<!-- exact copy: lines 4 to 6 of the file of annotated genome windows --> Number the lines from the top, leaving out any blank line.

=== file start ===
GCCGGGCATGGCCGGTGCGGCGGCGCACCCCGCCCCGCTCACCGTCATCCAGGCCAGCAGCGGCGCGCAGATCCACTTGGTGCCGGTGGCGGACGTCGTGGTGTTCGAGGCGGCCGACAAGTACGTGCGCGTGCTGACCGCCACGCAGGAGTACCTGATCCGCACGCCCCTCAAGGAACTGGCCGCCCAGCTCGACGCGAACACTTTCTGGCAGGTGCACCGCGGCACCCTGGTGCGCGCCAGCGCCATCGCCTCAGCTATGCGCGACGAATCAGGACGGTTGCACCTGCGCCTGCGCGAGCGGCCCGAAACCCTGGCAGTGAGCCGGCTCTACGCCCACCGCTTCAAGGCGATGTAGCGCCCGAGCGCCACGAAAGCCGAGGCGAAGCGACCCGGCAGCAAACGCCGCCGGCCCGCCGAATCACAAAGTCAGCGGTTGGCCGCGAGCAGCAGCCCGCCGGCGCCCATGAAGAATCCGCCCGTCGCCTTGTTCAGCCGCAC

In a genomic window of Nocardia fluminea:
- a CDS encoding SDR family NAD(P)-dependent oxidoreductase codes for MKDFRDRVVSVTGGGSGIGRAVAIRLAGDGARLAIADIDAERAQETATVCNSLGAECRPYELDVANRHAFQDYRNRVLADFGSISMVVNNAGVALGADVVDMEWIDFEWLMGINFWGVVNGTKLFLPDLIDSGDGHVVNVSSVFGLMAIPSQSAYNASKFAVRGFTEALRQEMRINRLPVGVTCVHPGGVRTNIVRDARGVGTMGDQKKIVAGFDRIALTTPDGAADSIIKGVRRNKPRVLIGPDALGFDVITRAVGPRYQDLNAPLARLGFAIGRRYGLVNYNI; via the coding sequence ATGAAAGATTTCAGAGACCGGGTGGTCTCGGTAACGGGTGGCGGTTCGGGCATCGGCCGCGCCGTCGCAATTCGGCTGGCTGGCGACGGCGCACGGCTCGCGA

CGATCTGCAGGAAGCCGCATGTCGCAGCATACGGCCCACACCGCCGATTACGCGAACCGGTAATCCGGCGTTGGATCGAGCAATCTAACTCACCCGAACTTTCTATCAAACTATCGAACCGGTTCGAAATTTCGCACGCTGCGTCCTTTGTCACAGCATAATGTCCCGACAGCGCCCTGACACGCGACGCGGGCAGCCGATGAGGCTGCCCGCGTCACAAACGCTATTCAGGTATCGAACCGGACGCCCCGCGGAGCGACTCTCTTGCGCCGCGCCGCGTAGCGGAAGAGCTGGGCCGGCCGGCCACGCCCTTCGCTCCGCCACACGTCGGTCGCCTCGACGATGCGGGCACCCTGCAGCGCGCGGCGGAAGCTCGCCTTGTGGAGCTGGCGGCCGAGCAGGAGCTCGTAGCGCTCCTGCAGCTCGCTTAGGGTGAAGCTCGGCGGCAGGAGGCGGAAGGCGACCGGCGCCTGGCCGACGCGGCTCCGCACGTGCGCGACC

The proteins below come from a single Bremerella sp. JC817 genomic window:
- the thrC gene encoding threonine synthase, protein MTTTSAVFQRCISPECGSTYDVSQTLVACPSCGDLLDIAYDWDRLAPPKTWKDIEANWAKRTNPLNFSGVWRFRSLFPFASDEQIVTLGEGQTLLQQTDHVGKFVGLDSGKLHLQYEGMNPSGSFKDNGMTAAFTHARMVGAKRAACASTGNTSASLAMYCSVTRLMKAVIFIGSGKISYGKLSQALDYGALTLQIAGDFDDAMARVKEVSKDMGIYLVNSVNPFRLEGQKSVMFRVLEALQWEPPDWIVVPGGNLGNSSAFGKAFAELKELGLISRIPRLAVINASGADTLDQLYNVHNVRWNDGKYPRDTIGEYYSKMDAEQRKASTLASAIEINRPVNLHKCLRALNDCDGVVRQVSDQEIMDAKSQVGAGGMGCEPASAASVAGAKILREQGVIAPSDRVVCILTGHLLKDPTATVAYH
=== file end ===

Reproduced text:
CGATCTGCAGGAAGCCGCATGTCGCAGCATACGGCCCACACCGCCGATTACGCGAACCGGTAATCCGGCGTTGGATCGAGCAATCTAACTCACCCGAACTTTCTATCAAACTATCGAACCGGTTCGAAATTTCGCACGCTGCGTCCTTTGTCACAGCATAATGTCCCGACAGCGCCCTGACACGCGACGCGGGCAGCCGATGAGGCTGCCCGCGTCACAAACGCTATTCAGGTATCGAACCGGACGCCCCGCGGAGCGACTCTCTTGCGCCGCGCCGCGTAGCGGAAGAGCTGGGCCGGCCGGCCACGCCCTTCGCTCCGCCACACGTCGGTCGCCTCGACGATGCGGGCACCCTGCAGCGCGCGGCGGAAGCTCGCCTTGTGGAGCTGGCGGCCGAGCAGGAGCTCGTAGCGCTCCTGCAGCTCGCTTAGGGTGAAGCTCGGCGGCAGGAGGCGGAAGGCGACCGGCGCCTGGCCGACGCGGCTCCGCACGTGCGCGACC

The proteins below come from a single Bremerella sp. JC817 genomic window:
- the thrC gene encoding threonine synthase, protein MTTTSAVFQRCISPECGSTYDVSQTLVACPSCGDLLDIAYDWDRLAPPKTWKDIEANWAKRTNPLNFSGVWRFRSLFPFASDEQIVTLGEGQTLLQQTDHVGKFVGLDSGKLHLQYEGMNPSGSFKDNGMTAAFTHARMVGAKRAACASTGNTSASLAMYCSVTRLMKAVIFIGSGKISYGKLSQALDYGALTLQIAGDFDDAMARVKEVSKDMGIYLVNSVNPFRLEGQKSVMFRVLEALQWEPPDWIVVPGGNLGNSSAFGKAFAELKELGLISRIPRLAVINASGADTLDQLYNVHNVRWNDGKYPRDTIGEYYSKMDAEQRKASTLASAIEINRPVNLHKCLRALNDCDGVVRQVSDQEIMDAKSQVGAGGMGCEPASAASVAGAKILREQGVIAPSDRVVCILTGHLLKDPTATVAYH